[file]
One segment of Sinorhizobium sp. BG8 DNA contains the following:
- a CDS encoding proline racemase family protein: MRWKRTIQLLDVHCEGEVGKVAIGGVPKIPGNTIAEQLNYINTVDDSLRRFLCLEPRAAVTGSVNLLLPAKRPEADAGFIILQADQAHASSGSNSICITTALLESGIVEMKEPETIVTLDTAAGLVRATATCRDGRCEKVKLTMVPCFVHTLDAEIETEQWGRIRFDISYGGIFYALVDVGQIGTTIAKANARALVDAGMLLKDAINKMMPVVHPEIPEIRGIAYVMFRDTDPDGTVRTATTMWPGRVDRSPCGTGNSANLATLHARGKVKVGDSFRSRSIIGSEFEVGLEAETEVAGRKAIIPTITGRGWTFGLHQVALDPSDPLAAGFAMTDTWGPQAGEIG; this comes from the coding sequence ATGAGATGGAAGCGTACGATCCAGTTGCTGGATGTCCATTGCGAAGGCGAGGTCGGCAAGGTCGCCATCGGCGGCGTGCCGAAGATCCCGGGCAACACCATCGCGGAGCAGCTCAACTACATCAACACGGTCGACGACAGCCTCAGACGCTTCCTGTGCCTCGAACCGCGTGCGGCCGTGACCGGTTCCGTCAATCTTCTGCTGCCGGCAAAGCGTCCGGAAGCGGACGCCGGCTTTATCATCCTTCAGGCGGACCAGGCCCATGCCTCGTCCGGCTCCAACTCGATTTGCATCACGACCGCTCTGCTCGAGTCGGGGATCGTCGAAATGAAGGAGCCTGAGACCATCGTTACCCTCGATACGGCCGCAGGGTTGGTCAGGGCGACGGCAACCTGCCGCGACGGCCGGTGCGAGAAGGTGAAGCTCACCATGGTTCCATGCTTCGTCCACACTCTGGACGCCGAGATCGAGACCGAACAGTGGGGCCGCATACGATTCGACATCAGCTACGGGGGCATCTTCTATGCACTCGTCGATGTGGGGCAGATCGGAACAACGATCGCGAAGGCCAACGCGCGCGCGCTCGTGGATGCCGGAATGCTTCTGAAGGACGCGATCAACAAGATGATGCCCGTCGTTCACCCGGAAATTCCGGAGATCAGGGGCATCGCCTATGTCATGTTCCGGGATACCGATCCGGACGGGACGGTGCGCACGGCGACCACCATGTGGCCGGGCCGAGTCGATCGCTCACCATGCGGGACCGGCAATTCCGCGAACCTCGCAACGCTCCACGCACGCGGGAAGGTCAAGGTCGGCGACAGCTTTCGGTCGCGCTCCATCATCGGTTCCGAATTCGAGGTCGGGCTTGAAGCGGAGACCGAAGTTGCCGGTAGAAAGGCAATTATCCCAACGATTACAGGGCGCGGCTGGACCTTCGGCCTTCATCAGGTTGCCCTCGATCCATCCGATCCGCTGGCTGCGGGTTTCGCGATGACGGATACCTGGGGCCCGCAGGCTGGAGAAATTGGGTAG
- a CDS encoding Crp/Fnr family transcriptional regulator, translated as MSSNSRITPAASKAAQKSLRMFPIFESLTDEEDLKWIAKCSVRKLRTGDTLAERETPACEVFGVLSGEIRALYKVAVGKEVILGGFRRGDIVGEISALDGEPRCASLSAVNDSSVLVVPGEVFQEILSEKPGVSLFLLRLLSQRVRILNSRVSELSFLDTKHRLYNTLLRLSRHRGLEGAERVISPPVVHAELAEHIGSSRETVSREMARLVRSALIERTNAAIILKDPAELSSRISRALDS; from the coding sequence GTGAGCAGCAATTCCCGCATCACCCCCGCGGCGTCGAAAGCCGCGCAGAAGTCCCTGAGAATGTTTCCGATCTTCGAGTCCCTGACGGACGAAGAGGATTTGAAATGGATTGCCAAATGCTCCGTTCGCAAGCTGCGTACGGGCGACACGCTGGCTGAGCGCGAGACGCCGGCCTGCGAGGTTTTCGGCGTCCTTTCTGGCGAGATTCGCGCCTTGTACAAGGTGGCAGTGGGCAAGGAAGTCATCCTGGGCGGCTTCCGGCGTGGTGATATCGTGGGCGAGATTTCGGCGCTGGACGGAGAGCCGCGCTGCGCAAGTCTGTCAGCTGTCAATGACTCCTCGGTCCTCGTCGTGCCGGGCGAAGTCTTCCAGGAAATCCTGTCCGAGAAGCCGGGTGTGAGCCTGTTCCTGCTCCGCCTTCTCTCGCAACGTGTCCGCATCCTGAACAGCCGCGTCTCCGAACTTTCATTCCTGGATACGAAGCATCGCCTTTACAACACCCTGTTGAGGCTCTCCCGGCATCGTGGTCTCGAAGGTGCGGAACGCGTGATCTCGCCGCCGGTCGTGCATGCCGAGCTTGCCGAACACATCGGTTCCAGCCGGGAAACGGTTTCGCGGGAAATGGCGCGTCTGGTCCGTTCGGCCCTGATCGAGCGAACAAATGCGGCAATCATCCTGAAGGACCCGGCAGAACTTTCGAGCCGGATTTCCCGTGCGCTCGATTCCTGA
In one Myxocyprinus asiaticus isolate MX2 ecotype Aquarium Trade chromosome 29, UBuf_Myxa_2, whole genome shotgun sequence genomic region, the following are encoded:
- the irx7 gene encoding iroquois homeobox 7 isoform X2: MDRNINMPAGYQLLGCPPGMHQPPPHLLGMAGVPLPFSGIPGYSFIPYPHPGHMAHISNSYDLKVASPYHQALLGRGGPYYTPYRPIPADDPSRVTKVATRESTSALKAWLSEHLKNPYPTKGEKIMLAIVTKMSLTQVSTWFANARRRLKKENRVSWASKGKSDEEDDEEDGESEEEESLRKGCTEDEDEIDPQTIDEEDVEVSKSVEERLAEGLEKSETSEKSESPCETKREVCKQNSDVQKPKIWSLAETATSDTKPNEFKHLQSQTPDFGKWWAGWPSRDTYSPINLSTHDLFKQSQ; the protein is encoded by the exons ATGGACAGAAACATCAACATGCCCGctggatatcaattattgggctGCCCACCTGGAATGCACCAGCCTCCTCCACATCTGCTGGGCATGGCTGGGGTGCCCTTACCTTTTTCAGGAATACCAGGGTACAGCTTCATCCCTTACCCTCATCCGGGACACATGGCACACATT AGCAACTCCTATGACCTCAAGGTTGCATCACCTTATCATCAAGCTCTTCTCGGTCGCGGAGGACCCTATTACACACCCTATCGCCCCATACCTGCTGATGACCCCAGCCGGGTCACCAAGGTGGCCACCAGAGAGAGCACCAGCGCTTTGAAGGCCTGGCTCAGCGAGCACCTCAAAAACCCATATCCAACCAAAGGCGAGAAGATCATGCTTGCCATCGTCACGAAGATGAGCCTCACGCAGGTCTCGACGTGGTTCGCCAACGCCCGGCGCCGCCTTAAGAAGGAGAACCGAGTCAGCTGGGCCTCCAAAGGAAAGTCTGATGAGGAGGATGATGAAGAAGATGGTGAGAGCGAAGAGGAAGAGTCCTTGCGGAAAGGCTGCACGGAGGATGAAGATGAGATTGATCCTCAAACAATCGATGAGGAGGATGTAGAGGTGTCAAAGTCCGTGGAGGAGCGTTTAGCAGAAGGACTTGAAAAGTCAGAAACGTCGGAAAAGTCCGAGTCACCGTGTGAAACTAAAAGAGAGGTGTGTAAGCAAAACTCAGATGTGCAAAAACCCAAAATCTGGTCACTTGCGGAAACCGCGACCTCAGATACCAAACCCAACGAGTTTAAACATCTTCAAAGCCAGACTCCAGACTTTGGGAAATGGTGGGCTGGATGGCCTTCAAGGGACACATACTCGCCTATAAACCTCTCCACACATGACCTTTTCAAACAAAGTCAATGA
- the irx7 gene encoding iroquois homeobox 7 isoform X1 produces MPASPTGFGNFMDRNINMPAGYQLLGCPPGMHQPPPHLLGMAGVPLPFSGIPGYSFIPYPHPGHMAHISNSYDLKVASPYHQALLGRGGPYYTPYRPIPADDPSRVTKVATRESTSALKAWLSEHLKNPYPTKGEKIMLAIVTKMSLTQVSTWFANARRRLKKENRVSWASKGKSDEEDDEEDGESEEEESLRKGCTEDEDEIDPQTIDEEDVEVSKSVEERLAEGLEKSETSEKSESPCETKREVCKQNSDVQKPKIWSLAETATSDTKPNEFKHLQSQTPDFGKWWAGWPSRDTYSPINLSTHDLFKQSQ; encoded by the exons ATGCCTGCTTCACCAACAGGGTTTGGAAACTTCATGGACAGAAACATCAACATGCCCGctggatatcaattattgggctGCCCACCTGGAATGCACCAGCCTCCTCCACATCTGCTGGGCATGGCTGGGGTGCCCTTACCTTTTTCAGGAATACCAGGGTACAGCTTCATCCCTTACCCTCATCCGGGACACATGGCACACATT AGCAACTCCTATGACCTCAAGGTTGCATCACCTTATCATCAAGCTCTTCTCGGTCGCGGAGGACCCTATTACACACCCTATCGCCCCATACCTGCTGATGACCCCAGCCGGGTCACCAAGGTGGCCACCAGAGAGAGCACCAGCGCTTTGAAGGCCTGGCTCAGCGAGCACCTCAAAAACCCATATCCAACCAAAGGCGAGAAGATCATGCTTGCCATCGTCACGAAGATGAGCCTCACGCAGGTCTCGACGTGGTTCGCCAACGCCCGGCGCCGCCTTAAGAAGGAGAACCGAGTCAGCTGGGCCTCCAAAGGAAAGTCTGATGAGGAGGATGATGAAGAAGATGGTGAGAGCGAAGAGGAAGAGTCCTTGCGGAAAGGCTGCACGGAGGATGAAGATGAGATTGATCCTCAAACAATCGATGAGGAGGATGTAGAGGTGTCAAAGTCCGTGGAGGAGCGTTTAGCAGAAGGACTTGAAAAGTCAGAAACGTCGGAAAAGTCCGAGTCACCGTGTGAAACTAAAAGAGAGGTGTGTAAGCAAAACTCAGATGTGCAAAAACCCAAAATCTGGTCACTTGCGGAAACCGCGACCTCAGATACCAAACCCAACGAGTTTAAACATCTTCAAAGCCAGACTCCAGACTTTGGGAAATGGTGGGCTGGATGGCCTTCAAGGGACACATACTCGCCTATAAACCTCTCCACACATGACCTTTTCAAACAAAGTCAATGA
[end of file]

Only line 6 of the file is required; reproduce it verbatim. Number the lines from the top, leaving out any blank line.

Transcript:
- the irx7 gene encoding iroquois homeobox 7 isoform X1 produces MPASPTGFGNFMDRNINMPAGYQLLGCPPGMHQPPPHLLGMAGVPLPFSGIPGYSFIPYPHPGHMAHISNSYDLKVASPYHQALLGRGGPYYTPYRPIPADDPSRVTKVATRESTSALKAWLSEHLKNPYPTKGEKIMLAIVTKMSLTQVSTWFANARRRLKKENRVSWASKGKSDEEDDEEDGESEEEESLRKGCTEDEDEIDPQTIDEEDVEVSKSVEERLAEGLEKSETSEKSESPCETKREVCKQNSDVQKPKIWSLAETATSDTKPNEFKHLQSQTPDFGKWWAGWPSRDTYSPINLSTHDLFKQSQ; encoded by the exons ATGCCTGCTTCACCAACAGGGTTTGGAAACTTCATGGACAGAAACATCAACATGCCCGctggatatcaattattgggctGCCCACCTGGAATGCACCAGCCTCCTCCACATCTGCTGGGCATGGCTGGGGTGCCCTTACCTTTTTCAGGAATACCAGGGTACAGCTTCATCCCTTACCCTCATCCGGGACACATGGCACACATT AGCAACTCCTATGACCTCAAGGTTGCATCACCTTATCATCAAGCTCTTCTCGGTCGCGGAGGACCCTATTACACACCCTATCGCCCCATACCTGCTGATGACCCCAGCCGGGTCACCAAGGTGGCCACCAGAGAGAGCACCAGCGCTTTGAAGGCCTGGCTCAGCGAGCACCTCAAAAACCCATATCCAACCAAAGGCGAGAAGATCATGCTTGCCATCGTCACGAAGATGAGCCTCACGCAGGTCTCGACGTGGTTCGCCAACGCCCGGCGCCGCCTTAAGAAGGAGAACCGAGTCAGCTGGGCCTCCAAAGGAAAGTCTGATGAGGAGGATGATGAAGAAGATGGTGAGAGCGAAGAGGAAGAGTCCTTGCGGAAAGGCTGCACGGAGGATGAAGATGAGATTGATCCTCAAACAATCGATGAGGAGGATGTAGAGGTGTCAAAGTCCGTGGAGGAGCGTTTAGCAGAAGGACTTGAAAAGTCAGAAACGTCGGAAAAGTCCGAGTCACCGTGTGAAACTAAAAGAGAGGTGTGTAAGCAAAACTCAGATGTGCAAAAACCCAAAATCTGGTCACTTGCGGAAACCGCGACCTCAGATACCAAACCCAACGAGTTTAAACATCTTCAAAGCCAGACTCCAGACTTTGGGAAATGGTGGGCTGGATGGCCTTCAAGGGACACATACTCGCCTATAAACCTCTCCACACATGACCTTTTCAAACAAAGTCAATGA